Bird in a Cage

Written by Frédéric Dard | Translated by David Bellos | Pushkin Vertigo | April 16, 2016
30-year-old Albert returns to Paris after six years away, during which time his mother has passed away, to find himself entangled in a complicated case centred around a woman he met at a restaurant whose husband’s body appears in her lounge, but then disappears almost inexplicably. READ MORE

What Is Paleolithic Art?: Cave Paintings and the Dawn of Human Creativity

Written by Jean Clottes | Translated by Oliver Y. Martin and Robert D. Martin | University of Chicago Press | April 12, 2016
Was it a trick of the light that drew our Stone Age ancestors into caves to paint in charcoal and red hematite, to watch the heads of lions, likenesses of bison, horses, and aurochs in the reliefs of the walls, as they flickered by firelight? Or was it something deeper—a creative impulse, a spiritual dawn, a shamanistic conception of the world efflorescing in the dark, dank spaces beneath the surface of the earth where the spirits were literally at hand? READ MORE

One Hundred Twenty-One Days

Written by Michèle Audin | Translated by Christiana Hills | Deep Vellum | April 12, 2016

The debut novel of mathematician, author, and Oulipo member Michèle Audin, One Hundred Twenty-One Days retraces the lives of French mathematicians over several generations during World Wars I and II.

The narrative oscillates stylistically from chapter to chapter, sometimes resembling a novel, at others a fable, historical research, or a diary, locking and unlocking codes, culminating in a captivating, original reading experience.

"B+: multifarious and calculated, to good effect." --The Complete Review

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Bardo or Not Bardo

Written by Antoine Volodine | Translated by J.T. Mahany | Open Letter | April 12, 2016

Once again, Volodine has demonstrated his range and ambition, crafting a moving, hysterical work about transformations and the power of the book.

In each of these seven vignettes, someone dies and has to make his way through the Tibetan afterlife, also known as the Bardo, where souls wander for forty-nine days before being reborn with the help of the Book of the Dead.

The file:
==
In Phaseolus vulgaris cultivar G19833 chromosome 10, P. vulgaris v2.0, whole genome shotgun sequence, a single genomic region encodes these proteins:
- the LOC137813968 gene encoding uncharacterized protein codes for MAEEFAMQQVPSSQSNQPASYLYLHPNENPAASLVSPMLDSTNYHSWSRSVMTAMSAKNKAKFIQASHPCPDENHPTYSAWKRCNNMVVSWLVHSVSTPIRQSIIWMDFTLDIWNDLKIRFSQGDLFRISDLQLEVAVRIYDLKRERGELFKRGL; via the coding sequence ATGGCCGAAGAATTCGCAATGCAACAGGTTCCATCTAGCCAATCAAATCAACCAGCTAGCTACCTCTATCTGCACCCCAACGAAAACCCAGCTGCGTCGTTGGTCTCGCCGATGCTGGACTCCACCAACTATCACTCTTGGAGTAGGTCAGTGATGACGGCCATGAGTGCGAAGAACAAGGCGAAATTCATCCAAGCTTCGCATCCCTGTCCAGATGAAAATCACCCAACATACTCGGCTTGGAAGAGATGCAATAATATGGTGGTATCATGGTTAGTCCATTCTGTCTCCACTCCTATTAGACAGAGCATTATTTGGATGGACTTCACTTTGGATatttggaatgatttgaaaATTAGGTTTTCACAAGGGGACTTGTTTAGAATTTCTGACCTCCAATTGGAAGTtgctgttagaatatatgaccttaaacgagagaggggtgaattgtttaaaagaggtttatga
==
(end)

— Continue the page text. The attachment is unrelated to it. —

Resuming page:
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Paris Vagabond

Written by Jean-Paul Clébert | Translated by Donald Nicholson-Smith | NYRB | April 12, 2016
Jean-Paul Clébert was a boy from a respectable middle-class family who ran away from school, joined the French Resistance, and never looked back. Making his way to Paris at the end of World War II, Clébert took to living on the streets, and in Paris Vagabond, a so-called “aleatory novel” assembled out of sketches he jotted down at the time, he tells what it was like. READ MORE

Hill

Written by Jean Giono | Tranlsated by Paul Eprile | NYRB | April 5, 2016
Deep in Provence, a century ago, four stone houses perch on a hillside. The four houses have a dozen residents—and then there is Gagou, a mute drifter. Janet, the eldest of the men, is bedridden; he feels snakes writhing in his fingers and speaks in tongues. Even so, all is well until the village fountain suddenly stops running. From this point on, humans and the natural world are locked in a life-and-death struggle. All the elements—fire, water, earth, and air—come into play. READ MORE

Ladivine

Written by Marie NDiaye | Translated by Jordan Stump | Knopf | April 26, 2016
From the hugely acclaimed author of Three Strong Women—“a masterpiece of narrative ingenuity and emotional extremes” (The New York Times)—here is a harrowing and subtly crafted novel of a woman captive to a secret shame. READ MORE

Desert Dreamers

Written by Barbara Glowczewski | Translated by Paul Buck and Catherine Petit | Univocal | January 29, 2016
An ethnographic adventure exploring the Warlpiri and their cultural practices of “the dreaming” in relation to their societal laws, ritual art, and connection with the cosmos. READ MORE

A Love of UIQ

Written by Félix Guattari | Translated by Silvia Maglioni and Graeme Thomson | Univocal | March 4, 2016
An exciting attempt by one of France’s most well known thinkers wherein he explores his thought through the form of a cinematic narrative. READ MORE

Peplum

Written by Blutch | Translated by Edward Gauvin | NYRB | April 19, 2016
Thrilling and hallucinatory, vast in scope yet unnervingly intimate, Peplum weaves together threads from Shakespeare and the Satyricon along with Blutch’s own distinctive vision. READ MORE

Mon Amie Américaine

Written by Michèle Halberstadt | Translated by Bruce Benderson | Other Press | April 12, 2016

When two colleagues become close friends they believe their friendship will last forever, but when one of them suffers a devastating illness, the bond between them is stretched to a breaking point. 

Two women are film industry colleagues and very close friends. Molly is a charismatic and dynamic Manhattan businesswoman until, at the age of forty, she has a brain aneurysm and falls into a month-long coma. Frightened and debilitated, she is a shadow of her former self.

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The Lake

Written by Perrine Leblanc | Translated by Lazer Lederhendler | House of Anansi | April 12, 2016

The latest from Governor General’s Literary Award winner Perrine Leblanc is a mesmerizing story about the disappearance of three young women and a deeply disturbing portrait of a small town gone bad.

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